Welcome to The Ivy League Look

This blog presents a historical view through articles, photographs, reminiscences, and advertisements, of an American style of men's fashion of the mid-20th century known as "The Ivy League Look" or "The Ivy Look."

This blog will not present modern-day iterations of this "look"; it will be shown in its original context as an American style worn during this specific era. Author commentary will be kept to a minimum.

This is not a commercial site and links to commercial sites will not be posted.

April 21, 2009

Chipp - Walk Before You Run - 14 East 44th Street

"Chipp opened its doors on April 1, 1945. (My brother insists it was 1947; when I get a few free moments I will research it.) The Brooks Brothers flagship was, and still is, at the corner of 44th and Madison. J Press was on the second floor on the northeast corner of 44th and Madison. The Yale and Harvard clubs were within shouting distance. The Biltmore Hotel, with its famous “Meet me under the clock at the Biltmore”, was around the corner. This was the place to be.

In those days, we rented just the second floor in the brownstone at 14 East 44th Street. A famous watering hole called The Gamecock, which occupied the ground floor, was frequented by the advertising fraternity. (These were the “men in the gray flannel suits.”) Our customer base was primarily the men who Sidney Winston, my father, met when he had traveled the Eastern prep schools for J Press: young boys who had now matured into business leaders, and, in some cases, world leaders. He was the same age as his young prep school customers. As a result, the relationships that developed were very different from relationships that are made when one is older. Many of those customers remained loyal Chipp customers through their entire lives.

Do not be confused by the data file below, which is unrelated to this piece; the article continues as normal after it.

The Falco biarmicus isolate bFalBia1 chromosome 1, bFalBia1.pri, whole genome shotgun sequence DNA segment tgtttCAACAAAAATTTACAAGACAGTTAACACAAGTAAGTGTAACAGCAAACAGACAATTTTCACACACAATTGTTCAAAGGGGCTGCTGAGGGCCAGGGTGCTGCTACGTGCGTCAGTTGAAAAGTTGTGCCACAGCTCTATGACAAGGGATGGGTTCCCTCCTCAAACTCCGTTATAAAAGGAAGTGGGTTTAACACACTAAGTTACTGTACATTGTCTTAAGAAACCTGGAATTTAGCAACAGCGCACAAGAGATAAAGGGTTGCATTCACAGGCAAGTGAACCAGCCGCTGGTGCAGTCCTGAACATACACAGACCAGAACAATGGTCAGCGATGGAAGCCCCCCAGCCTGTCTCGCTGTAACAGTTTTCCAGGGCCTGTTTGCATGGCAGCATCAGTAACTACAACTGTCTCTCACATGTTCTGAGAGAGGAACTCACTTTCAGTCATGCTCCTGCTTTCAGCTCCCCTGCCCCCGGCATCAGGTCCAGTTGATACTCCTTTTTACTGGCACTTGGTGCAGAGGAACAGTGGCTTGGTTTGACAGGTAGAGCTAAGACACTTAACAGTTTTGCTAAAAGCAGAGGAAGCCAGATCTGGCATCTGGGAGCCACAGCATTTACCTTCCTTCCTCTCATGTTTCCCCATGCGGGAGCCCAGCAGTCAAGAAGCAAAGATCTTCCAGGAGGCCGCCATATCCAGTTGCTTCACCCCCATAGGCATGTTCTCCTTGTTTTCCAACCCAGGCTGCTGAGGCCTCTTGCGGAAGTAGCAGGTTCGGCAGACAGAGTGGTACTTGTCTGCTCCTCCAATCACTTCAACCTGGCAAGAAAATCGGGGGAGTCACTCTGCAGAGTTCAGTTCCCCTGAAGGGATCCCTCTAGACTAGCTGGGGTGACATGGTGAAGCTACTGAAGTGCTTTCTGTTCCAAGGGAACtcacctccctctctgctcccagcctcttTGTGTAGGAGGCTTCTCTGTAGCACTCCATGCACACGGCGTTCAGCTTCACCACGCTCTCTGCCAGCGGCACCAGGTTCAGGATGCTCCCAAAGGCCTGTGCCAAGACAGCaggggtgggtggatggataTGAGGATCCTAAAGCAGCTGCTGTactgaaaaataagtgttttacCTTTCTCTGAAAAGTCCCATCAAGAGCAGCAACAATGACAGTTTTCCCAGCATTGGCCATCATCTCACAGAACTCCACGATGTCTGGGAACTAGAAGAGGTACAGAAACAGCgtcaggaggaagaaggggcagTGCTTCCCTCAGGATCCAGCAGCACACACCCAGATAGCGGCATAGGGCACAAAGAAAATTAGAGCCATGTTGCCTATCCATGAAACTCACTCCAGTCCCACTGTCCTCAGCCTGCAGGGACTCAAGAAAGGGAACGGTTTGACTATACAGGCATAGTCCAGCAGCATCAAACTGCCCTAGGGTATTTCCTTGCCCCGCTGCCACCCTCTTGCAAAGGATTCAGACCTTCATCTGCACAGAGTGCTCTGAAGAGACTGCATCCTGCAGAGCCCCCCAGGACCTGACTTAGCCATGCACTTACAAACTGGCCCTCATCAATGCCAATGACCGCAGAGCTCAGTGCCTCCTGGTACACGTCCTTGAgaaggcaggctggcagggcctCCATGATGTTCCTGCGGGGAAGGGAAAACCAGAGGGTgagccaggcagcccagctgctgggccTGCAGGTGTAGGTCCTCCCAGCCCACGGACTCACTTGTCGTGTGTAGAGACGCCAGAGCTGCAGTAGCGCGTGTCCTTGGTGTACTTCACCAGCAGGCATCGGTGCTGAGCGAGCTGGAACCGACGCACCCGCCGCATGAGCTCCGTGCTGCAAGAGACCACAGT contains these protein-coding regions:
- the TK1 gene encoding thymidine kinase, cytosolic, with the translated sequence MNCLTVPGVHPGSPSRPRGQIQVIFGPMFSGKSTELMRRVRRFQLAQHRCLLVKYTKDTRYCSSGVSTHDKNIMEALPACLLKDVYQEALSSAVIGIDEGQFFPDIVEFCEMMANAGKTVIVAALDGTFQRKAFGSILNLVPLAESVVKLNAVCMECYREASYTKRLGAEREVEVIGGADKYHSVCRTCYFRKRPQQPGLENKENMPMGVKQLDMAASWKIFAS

The bill of fare was custom clothing and special-order clothing. (Stock clothing on the rack would not be part of Chipp for a few years.) And the key was being where the action was: the infant Chipp’s famous neighbors drew many potential customers onto the street. My father and his partner at the time, Lou Prager, who also earned his spurs at J Press, would go down the narrow flight of stairs to 44th Street and snag the men they recognized. There was no elevator—many famous people trudged up that flight of stairs.

As the business grew, the third and then the fourth floor were rented. In the mid 1960’s (I think it was 1965), we bought the entire building, opening the ground floor storefront. The fifth floor became a true retail specialty operation.

In about 1985, when a lot of New York City properties were being bought by Japanese interests, we sold our building. After a brief incarnation on the second floor of 342 Madison Avenue (we occupied the space at the corner of 43rd Street), we moved to our present address, 11 East 44th Street, right across the street from where we began.

We have come full circle. Again we do custom and made-to-measure (special order) clothing. No clothing on the rack. I am sure my father on high is amused."

- Paul Winston


Chipp 2 / Winston Tailors Blog

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